With the easing of lockdown restrictions I can resume filming on location once more. But will this new found freedom have a positive or negative impact on my photography?

A lime kiln in the fields close to Shap on the edge of the Lake District National Park.

Monday 11th May 2020

Last night Prime Minister Boris Johnson announced that the government would very soon be easing the restrictions put in place in response to the global coronavirus pandemic.

Mrs Sale and I took this as a reason to celebrate and so today I have been feeling rather delicate.

Tuesday 12th

One of the problems with getting older is that it takes longer to recover from a hangover.

What I used to be able to shake off with a hearty breakfast and plenty of coffee now often lasts from more than 24 hours.

Spent the day tidying up as many loose ends as possible ahead of tomorrow’s easing of lockdown restrictions.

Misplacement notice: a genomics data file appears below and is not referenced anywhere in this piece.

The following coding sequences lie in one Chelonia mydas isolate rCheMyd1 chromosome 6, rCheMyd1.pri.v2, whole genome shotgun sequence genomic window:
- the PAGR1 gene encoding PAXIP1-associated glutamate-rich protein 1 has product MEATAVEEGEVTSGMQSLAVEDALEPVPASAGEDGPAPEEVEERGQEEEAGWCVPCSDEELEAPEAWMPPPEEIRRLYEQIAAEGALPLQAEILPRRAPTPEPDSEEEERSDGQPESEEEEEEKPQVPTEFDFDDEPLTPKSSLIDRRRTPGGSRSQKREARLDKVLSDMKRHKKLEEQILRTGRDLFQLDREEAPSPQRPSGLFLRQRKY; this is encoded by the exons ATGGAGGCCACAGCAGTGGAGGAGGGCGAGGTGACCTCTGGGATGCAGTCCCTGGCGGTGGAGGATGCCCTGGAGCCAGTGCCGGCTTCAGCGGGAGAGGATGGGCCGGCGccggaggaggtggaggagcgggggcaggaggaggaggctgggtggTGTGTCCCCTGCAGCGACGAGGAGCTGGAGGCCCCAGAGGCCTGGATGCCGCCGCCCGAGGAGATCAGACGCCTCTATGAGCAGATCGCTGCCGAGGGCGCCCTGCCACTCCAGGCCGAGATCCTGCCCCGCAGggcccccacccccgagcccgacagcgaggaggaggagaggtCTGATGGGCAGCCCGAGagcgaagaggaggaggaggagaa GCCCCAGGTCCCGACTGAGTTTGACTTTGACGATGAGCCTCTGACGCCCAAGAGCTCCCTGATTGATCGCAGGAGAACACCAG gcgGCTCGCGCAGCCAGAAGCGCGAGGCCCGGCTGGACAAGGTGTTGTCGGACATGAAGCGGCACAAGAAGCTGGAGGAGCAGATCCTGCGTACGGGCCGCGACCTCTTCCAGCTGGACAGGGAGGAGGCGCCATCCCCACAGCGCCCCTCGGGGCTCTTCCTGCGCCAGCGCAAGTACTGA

Wednesday 13th

New, lighter restrictions came into effect this morning. Where as before we were only allowed out to exercise now we can spend unlimited amounts of time outside.

I have taken this to mean that I can resume filming on location so I headed out to shoot a new video for my YouTube channel.

It was quite surprising just how rusty I was. I had forgotten just how difficult it is to film outside, having to deal with the wind and constantly changing light.

It also became obvious that filming has a negative impact on my photography. While in lockdown I found that my photography came much most easily without the distraction of having to film myself.

The bridge over the River Lowther at Keld
The primary subject of this image is supposed to the the bridge over the River Lowther at Keld. Despite the strong leading line however the bridge is not prominent in the frame. An example of when filming for my YouTube channel has distracted me from my photography.

Thursday 14th

Keen to make up for lost time I was out early this morning to film at Hardendale Nab. I spent the morning photographing the limestone cliffs that up until lockdown I didn’t even know existed.

The limestone cliffs at Hardendale
The view from the top of the limestone cliffs at Hardendale. Before lockdown I didn’t even know these were here.